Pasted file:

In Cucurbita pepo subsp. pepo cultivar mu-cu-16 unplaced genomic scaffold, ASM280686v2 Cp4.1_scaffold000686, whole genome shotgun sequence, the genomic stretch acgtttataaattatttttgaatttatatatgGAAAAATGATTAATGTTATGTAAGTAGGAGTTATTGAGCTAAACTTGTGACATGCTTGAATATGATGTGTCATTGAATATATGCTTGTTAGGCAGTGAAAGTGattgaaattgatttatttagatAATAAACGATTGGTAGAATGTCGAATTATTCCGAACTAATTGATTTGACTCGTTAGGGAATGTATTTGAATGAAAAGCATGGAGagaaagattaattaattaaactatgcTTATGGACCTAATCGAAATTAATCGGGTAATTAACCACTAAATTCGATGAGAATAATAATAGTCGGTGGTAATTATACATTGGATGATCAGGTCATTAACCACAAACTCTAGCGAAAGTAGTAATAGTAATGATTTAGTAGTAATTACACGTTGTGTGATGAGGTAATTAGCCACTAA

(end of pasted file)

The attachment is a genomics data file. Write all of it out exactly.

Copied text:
In Cucurbita pepo subsp. pepo cultivar mu-cu-16 unplaced genomic scaffold, ASM280686v2 Cp4.1_scaffold000686, whole genome shotgun sequence, the genomic stretch acgtttataaattatttttgaatttatatatgGAAAAATGATTAATGTTATGTAAGTAGGAGTTATTGAGCTAAACTTGTGACATGCTTGAATATGATGTGTCATTGAATATATGCTTGTTAGGCAGTGAAAGTGattgaaattgatttatttagatAATAAACGATTGGTAGAATGTCGAATTATTCCGAACTAATTGATTTGACTCGTTAGGGAATGTATTTGAATGAAAAGCATGGAGagaaagattaattaattaaactatgcTTATGGACCTAATCGAAATTAATCGGGTAATTAACCACTAAATTCGATGAGAATAATAATAGTCGGTGGTAATTATACATTGGATGATCAGGTCATTAACCACAAACTCTAGCGAAAGTAGTAATAGTAATGATTTAGTAGTAATTACACGTTGTGTGATGAGGTAATTAGCCACTAA